updated 6:40 PM MST, Dec 17, 2017

NEA Validates Mercury Inventory Report

The National Environment Agency, in collaboration with the Ministry of Environment, Climate Change and Natural Resources recently validated the Mercury Inventory Report under the umbrella of the Minamata Convention at the Baobab Holiday Resort, in Bijilo.

In November 2016, The Gambia government joined the list of countries that ratified the Minamata Convention on Mercury, aimed at protecting human health and the environment from anthropogenic mercury pollution.

Mercury is recognised globally as a substance producing significant adverse neurological and other health effects. 

Speaking at the opening ceremony, Hon. Minister of Environment, Climate Change and Natural Resources, Mr. Lamin Dibba, said the chemical revolution of the last century has changed lives and contributed greatly to the well-being of humanity.

 “We have many reasons to be grateful to the chemical industry worldwide for its contribution in the production of a wide range of chemical products,” he declared.

He said without chemicals, it would not have been possible to feed the growing population, to find cures for diseases and to discover new materials that make lives easier, safer and more productive.

Chemicals are now part of daily existence, he said, adding that they contribute in many ways to sustainable development and are beneficial in elevating and maintaining high standard of living for people.

He said mercury has recently been identified globally as a substance producing significant adverse neurological and other health effects, with particular concerns about its harmful effects on unborn children and infants.

The global transport of mercury in the environment was a key reason for global decision and action to address the problem of mercury pollution.

He divulged that the government of The Gambia had joined the list of countries that ratified the Minamata Convention on Mercury in November 2016.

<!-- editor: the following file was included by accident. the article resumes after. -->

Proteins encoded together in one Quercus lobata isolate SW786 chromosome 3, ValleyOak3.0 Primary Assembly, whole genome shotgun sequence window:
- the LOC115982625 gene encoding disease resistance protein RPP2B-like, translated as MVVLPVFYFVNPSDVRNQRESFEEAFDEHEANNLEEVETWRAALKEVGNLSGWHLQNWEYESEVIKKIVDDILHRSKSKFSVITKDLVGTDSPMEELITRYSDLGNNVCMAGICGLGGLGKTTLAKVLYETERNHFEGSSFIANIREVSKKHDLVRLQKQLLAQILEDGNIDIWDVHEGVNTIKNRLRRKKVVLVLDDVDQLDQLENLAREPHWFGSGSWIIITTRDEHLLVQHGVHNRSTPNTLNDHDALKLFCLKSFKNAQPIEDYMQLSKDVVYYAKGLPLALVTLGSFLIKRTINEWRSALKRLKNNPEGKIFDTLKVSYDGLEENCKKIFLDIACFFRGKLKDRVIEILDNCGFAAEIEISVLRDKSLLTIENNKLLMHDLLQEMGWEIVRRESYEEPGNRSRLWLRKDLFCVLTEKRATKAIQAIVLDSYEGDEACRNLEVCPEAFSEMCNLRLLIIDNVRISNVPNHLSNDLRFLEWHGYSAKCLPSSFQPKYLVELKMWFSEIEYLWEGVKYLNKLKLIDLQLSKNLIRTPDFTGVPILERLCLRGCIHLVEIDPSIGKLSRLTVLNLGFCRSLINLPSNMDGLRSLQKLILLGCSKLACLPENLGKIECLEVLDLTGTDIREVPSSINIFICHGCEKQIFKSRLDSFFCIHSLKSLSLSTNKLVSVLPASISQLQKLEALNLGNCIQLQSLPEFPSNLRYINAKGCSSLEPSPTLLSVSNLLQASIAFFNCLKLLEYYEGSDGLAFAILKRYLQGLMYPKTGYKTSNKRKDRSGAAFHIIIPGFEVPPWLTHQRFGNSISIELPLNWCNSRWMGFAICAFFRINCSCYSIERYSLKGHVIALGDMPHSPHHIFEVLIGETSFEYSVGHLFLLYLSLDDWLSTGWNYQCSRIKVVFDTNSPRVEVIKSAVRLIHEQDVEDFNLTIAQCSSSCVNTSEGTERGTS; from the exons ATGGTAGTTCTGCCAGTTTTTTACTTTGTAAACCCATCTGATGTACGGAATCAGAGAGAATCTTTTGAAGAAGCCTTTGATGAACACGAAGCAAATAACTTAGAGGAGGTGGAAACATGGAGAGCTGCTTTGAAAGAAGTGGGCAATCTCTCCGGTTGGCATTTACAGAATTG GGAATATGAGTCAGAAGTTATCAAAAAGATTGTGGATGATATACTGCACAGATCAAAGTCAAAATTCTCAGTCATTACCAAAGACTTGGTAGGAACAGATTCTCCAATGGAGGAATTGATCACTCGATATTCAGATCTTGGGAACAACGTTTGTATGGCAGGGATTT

The Minamata Convention on Mercury is a major international initiative in minimizing and controlling the harmful effects of mercury pollution on the environment in general.

The objective of the Minamata Convention is to protect human health and the environment from anthropogenic emissions and releases of mercury and mercury compounds.

 He announced that the Government of The Gambia recognises the importance of sound chemicals management, and as a result, was one of the first signatories to the Convention in 2013, and also among the first fifty countries that have ratified the Convention.

Currently, over 128 countries have signed the Minamata Convention and over 70 countries have already ratified it, he revealed.

 For his part, the acting Executive Director of National Environment Agency, Momodou Jama Suwareh, said between 1953 and 1960, 43 people died and many more were incapacitated by the Minamata disease.

He said the tragedy was particularly severe in the fishing industry, because fishing was an important industry in Minamata, noting that fish is a staple protein food for the human community.

He said mercury and compounds containing mercury are toxic for human and for the environment.

Human activity, particularly since the start of the industrial age, has mobilised mercury, in addition to the one already in circulation naturally.

“Mercury is easily transported by air and water in its gaseous elemental form,” he said, adding that mercury has long atmospheric lifetime 6-18 months, hence, its characterisation as a global pollutant. 

Author: Yai Dibba

 

The Point Newspaper

Last modified onFriday, 22 September 2017 08:58

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